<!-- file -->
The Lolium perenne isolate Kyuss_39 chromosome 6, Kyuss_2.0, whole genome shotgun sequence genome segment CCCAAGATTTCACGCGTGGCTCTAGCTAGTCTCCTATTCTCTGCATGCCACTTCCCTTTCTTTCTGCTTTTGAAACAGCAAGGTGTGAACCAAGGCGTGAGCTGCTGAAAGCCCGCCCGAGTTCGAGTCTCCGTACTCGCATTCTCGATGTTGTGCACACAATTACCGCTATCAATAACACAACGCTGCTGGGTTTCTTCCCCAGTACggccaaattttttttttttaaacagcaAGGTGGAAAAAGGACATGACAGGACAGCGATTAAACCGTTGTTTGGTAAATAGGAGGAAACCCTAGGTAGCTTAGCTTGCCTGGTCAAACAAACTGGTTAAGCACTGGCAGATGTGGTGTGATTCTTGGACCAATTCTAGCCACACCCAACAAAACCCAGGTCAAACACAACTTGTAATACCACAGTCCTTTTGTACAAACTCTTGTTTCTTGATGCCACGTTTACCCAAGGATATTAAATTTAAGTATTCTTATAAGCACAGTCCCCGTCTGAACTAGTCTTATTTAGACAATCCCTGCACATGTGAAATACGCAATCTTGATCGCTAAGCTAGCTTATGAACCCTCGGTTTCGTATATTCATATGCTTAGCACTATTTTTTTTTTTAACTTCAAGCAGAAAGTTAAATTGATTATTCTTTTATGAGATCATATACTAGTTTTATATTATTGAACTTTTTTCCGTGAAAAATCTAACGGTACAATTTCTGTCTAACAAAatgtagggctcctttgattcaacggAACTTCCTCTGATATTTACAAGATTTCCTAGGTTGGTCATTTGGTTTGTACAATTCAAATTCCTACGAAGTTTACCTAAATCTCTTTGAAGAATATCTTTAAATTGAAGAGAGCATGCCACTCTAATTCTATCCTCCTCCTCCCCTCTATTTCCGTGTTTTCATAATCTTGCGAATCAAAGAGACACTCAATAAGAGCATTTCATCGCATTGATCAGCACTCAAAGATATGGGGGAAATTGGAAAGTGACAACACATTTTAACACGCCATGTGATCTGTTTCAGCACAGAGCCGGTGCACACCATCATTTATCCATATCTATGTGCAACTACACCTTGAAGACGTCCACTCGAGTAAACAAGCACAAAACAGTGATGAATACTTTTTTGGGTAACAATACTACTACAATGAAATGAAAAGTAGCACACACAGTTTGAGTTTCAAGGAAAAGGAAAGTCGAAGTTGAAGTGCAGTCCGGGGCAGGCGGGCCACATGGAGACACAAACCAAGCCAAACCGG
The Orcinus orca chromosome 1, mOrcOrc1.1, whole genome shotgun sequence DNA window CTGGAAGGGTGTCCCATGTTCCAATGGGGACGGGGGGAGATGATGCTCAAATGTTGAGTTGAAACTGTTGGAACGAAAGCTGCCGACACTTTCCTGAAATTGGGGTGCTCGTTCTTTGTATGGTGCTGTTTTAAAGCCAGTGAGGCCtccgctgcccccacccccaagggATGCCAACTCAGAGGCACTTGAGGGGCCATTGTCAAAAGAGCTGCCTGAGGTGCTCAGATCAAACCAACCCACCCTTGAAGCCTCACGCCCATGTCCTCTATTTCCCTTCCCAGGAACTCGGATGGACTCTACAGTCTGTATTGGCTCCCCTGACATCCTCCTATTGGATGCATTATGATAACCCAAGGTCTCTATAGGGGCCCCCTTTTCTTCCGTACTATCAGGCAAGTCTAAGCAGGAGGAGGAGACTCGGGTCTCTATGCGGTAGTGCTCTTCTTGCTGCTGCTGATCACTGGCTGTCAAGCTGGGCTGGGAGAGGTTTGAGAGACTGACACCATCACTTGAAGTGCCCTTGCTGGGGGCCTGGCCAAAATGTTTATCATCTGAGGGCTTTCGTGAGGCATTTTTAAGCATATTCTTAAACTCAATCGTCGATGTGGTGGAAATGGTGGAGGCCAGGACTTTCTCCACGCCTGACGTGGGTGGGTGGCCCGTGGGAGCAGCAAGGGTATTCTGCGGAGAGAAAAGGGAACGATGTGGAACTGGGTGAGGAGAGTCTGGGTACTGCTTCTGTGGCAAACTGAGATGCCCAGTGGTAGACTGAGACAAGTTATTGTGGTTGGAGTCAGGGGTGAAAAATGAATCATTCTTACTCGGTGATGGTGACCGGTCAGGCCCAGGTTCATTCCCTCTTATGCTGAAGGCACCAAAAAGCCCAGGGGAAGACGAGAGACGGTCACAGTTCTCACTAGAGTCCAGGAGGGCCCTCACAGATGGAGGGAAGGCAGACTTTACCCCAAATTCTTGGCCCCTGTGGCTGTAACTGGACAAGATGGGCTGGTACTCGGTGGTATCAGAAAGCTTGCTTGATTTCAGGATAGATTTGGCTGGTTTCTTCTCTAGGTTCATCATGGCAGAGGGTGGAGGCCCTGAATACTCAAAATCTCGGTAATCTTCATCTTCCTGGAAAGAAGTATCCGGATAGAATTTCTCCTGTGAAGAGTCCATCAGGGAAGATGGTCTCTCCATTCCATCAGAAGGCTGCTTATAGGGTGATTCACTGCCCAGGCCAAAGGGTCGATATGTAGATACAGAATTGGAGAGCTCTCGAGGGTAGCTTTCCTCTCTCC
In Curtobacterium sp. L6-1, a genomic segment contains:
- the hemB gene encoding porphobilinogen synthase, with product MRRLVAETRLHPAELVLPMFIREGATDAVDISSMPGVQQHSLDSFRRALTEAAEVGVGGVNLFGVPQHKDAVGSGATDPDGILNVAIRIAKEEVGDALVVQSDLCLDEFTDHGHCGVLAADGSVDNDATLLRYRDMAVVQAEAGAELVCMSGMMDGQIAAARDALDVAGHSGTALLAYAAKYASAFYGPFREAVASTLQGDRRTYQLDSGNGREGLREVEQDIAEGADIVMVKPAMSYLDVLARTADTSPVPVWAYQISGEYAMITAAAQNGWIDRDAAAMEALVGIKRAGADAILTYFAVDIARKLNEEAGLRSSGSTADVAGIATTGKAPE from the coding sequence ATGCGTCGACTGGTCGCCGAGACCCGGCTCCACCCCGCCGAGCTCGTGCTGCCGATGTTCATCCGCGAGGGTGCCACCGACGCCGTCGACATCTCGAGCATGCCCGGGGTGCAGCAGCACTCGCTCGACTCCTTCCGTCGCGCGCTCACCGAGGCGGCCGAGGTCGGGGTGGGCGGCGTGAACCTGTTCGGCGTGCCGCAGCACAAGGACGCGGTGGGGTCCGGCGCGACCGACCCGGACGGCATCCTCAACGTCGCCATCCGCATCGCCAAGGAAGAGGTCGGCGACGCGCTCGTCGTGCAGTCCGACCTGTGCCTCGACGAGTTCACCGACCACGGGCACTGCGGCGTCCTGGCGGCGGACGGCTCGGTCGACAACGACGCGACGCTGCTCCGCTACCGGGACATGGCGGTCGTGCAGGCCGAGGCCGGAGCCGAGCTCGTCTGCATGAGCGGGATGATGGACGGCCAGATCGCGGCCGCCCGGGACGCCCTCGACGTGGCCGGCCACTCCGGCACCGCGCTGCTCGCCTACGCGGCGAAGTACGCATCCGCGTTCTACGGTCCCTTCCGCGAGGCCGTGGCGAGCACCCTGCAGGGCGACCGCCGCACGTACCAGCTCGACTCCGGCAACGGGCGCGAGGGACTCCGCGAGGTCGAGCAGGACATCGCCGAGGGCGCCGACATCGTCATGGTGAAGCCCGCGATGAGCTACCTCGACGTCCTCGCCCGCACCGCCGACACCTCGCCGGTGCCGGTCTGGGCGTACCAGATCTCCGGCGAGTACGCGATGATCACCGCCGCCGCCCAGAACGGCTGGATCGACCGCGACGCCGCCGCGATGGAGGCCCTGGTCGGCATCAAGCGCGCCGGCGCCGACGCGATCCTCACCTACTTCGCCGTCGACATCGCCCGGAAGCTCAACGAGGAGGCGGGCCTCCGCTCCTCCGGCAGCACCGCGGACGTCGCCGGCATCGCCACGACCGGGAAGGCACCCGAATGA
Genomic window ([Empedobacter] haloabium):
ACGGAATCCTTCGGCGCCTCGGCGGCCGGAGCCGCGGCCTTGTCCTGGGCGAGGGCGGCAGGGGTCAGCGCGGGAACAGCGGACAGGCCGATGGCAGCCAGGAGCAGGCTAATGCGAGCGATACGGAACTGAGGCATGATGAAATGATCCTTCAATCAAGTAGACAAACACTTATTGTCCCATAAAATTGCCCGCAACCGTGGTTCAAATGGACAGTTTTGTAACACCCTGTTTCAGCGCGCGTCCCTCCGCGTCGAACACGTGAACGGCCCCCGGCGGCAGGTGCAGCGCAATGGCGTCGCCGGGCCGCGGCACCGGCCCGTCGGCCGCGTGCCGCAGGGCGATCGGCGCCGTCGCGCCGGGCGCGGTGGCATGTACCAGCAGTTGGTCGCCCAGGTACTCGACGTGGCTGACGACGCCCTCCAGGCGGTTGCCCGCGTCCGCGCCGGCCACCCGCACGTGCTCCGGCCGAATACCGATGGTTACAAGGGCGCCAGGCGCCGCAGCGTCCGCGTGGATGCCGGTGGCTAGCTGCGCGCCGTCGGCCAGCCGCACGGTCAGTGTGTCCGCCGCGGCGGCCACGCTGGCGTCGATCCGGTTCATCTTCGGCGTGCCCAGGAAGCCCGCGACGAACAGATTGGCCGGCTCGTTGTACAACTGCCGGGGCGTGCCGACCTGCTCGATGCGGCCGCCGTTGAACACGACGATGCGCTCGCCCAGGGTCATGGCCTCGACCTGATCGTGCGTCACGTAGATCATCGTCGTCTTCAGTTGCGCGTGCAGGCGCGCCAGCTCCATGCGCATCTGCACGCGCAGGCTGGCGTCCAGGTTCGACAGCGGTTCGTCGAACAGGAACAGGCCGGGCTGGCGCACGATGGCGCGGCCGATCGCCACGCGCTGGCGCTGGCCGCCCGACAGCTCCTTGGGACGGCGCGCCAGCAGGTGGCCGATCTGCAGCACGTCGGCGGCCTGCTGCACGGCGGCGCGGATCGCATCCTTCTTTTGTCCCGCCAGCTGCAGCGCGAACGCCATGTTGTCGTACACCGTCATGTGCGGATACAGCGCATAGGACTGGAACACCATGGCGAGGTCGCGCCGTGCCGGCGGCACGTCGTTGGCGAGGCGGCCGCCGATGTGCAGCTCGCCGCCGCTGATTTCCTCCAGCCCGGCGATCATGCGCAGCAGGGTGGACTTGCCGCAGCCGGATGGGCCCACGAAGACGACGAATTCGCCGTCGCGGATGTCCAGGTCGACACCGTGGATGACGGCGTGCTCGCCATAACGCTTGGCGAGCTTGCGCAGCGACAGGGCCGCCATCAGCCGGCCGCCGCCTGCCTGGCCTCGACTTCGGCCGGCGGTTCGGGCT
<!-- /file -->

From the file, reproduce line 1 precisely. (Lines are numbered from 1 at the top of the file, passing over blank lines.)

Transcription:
The Lolium perenne isolate Kyuss_39 chromosome 6, Kyuss_2.0, whole genome shotgun sequence genome segment CCCAAGATTTCACGCGTGGCTCTAGCTAGTCTCCTATTCTCTGCATGCCACTTCCCTTTCTTTCTGCTTTTGAAACAGCAAGGTGTGAACCAAGGCGTGAGCTGCTGAAAGCCCGCCCGAGTTCGAGTCTCCGTACTCGCATTCTCGATGTTGTGCACACAATTACCGCTATCAATAACACAACGCTGCTGGGTTTCTTCCCCAGTACggccaaattttttttttttaaacagcaAGGTGGAAAAAGGACATGACAGGACAGCGATTAAACCGTTGTTTGGTAAATAGGAGGAAACCCTAGGTAGCTTAGCTTGCCTGGTCAAACAAACTGGTTAAGCACTGGCAGATGTGGTGTGATTCTTGGACCAATTCTAGCCACACCCAACAAAACCCAGGTCAAACACAACTTGTAATACCACAGTCCTTTTGTACAAACTCTTGTTTCTTGATGCCACGTTTACCCAAGGATATTAAATTTAAGTATTCTTATAAGCACAGTCCCCGTCTGAACTAGTCTTATTTAGACAATCCCTGCACATGTGAAATACGCAATCTTGATCGCTAAGCTAGCTTATGAACCCTCGGTTTCGTATATTCATATGCTTAGCACTATTTTTTTTTTTAACTTCAAGCAGAAAGTTAAATTGATTATTCTTTTATGAGATCATATACTAGTTTTATATTATTGAACTTTTTTCCGTGAAAAATCTAACGGTACAATTTCTGTCTAACAAAatgtagggctcctttgattcaacggAACTTCCTCTGATATTTACAAGATTTCCTAGGTTGGTCATTTGGTTTGTACAATTCAAATTCCTACGAAGTTTACCTAAATCTCTTTGAAGAATATCTTTAAATTGAAGAGAGCATGCCACTCTAATTCTATCCTCCTCCTCCCCTCTATTTCCGTGTTTTCATAATCTTGCGAATCAAAGAGACACTCAATAAGAGCATTTCATCGCATTGATCAGCACTCAAAGATATGGGGGAAATTGGAAAGTGACAACACATTTTAACACGCCATGTGATCTGTTTCAGCACAGAGCCGGTGCACACCATCATTTATCCATATCTATGTGCAACTACACCTTGAAGACGTCCACTCGAGTAAACAAGCACAAAACAGTGATGAATACTTTTTTGGGTAACAATACTACTACAATGAAATGAAAAGTAGCACACACAGTTTGAGTTTCAAGGAAAAGGAAAGTCGAAGTTGAAGTGCAGTCCGGGGCAGGCGGGCCACATGGAGACACAAACCAAGCCAAACCGG